Journalistic "Intensity" of James B. Stewart '73 Cited in Washington Post
August 2, 2007
August 2, 2007, Greencastle, Ind. - "The [Wall Street] Journal of the mid-1980s was a demonstration of the proposition that good journalism and good business go hand in hand," writes David Ignatius in today's Washington Post. "This was the decade of the Wall Street dealmakers, and the Journal had a managing editor (Norman Pearlstine) and reporter/editor (James B. Stewart) who went after them with the intensity of journalistic Gordon Gekkos."
Stewart, a 1973 graduate of DePauw and chair of the University's Board of Trustees, won a Pulitzer Prize in 1988 for his reporting on the stock market crash and insider trading. He is now editor-at-large of SmartMoney magazine, has authored bestselling books -- including DisneyWar, Blood Sport and Den of Thieves -- and continues to contribute a column to the Journal.
The Post column in which Stewart is cited follows "The Path That Led to Murdoch." Rupert Murdoch's News Corporation this week reached agreement on a $5.6 billion takeover of Dow Jones & Corp. and its prize asset, the Journal.
"At the Wall Street Journal of the mid-1980s, reporters would sometimes joke to each other, 'This is too good to last.' And they were right," writes Ignatius, who worked at the Journal from 1976-86. "It was a tough, canny paper -- whose front page each morning had more voltage even than the fiery editorial page. That balance began to change in the 1990s," he opines, as the editorial staff wielded more control over content.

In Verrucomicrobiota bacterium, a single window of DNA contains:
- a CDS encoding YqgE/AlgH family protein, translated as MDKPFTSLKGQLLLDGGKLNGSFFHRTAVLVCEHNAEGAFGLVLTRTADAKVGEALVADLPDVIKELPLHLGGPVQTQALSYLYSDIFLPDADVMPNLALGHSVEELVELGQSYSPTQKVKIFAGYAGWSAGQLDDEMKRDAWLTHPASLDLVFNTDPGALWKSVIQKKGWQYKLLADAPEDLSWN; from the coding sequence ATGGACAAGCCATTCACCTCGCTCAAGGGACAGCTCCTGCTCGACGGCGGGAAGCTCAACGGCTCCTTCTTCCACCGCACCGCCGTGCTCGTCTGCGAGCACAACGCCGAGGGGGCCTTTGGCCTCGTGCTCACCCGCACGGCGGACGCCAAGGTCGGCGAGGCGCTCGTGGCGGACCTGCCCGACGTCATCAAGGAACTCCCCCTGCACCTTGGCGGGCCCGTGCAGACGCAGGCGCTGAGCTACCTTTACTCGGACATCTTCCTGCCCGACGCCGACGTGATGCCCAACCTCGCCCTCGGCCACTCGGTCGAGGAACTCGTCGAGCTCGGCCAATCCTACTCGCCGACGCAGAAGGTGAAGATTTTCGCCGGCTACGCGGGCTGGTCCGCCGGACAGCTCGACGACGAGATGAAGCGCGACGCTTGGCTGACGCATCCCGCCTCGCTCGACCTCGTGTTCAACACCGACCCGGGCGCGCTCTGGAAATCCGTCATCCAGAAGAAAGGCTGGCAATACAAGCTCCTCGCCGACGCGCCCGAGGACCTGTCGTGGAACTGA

"People will bemoan what Murdoch does to the Journal, no matter what it is," Ignatius concludes. "They will say that he is killing a great newspaper. But the sad part of this story is that 'the empire,' as we reporters once liked to call it, was already dying -- and that so many of its wounds were self-inflicted."
Read the complete column at the Post's Web site.Back